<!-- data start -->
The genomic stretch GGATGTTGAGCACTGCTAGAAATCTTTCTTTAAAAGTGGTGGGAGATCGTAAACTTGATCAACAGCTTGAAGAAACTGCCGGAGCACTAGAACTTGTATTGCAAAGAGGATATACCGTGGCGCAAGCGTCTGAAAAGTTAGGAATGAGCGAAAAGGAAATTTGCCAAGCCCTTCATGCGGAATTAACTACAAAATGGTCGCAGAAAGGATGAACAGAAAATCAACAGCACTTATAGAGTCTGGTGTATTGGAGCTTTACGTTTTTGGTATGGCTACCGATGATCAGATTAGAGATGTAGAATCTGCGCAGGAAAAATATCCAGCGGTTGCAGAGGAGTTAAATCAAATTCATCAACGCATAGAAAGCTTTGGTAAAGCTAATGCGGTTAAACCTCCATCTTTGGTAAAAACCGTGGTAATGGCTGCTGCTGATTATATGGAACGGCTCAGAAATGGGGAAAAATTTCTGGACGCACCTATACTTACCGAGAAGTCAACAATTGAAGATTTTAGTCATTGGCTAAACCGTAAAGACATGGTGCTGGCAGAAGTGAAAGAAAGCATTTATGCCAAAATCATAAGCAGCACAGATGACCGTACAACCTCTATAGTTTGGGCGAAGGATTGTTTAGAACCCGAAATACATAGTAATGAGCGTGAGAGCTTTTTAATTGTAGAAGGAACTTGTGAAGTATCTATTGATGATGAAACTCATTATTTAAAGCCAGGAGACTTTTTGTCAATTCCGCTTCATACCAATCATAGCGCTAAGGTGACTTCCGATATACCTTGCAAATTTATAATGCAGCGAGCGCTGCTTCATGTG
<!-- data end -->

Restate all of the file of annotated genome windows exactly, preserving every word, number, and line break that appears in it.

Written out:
The genomic stretch GGATGTTGAGCACTGCTAGAAATCTTTCTTTAAAAGTGGTGGGAGATCGTAAACTTGATCAACAGCTTGAAGAAACTGCCGGAGCACTAGAACTTGTATTGCAAAGAGGATATACCGTGGCGCAAGCGTCTGAAAAGTTAGGAATGAGCGAAAAGGAAATTTGCCAAGCCCTTCATGCGGAATTAACTACAAAATGGTCGCAGAAAGGATGAACAGAAAATCAACAGCACTTATAGAGTCTGGTGTATTGGAGCTTTACGTTTTTGGTATGGCTACCGATGATCAGATTAGAGATGTAGAATCTGCGCAGGAAAAATATCCAGCGGTTGCAGAGGAGTTAAATCAAATTCATCAACGCATAGAAAGCTTTGGTAAAGCTAATGCGGTTAAACCTCCATCTTTGGTAAAAACCGTGGTAATGGCTGCTGCTGATTATATGGAACGGCTCAGAAATGGGGAAAAATTTCTGGACGCACCTATACTTACCGAGAAGTCAACAATTGAAGATTTTAGTCATTGGCTAAACCGTAAAGACATGGTGCTGGCAGAAGTGAAAGAAAGCATTTATGCCAAAATCATAAGCAGCACAGATGACCGTACAACCTCTATAGTTTGGGCGAAGGATTGTTTAGAACCCGAAATACATAGTAATGAGCGTGAGAGCTTTTTAATTGTAGAAGGAACTTGTGAAGTATCTATTGATGATGAAACTCATTATTTAAAGCCAGGAGACTTTTTGTCAATTCCGCTTCATACCAATCATAGCGCTAAGGTGACTTCCGATATACCTTGCAAATTTATAATGCAGCGAGCGCTGCTTCATGTG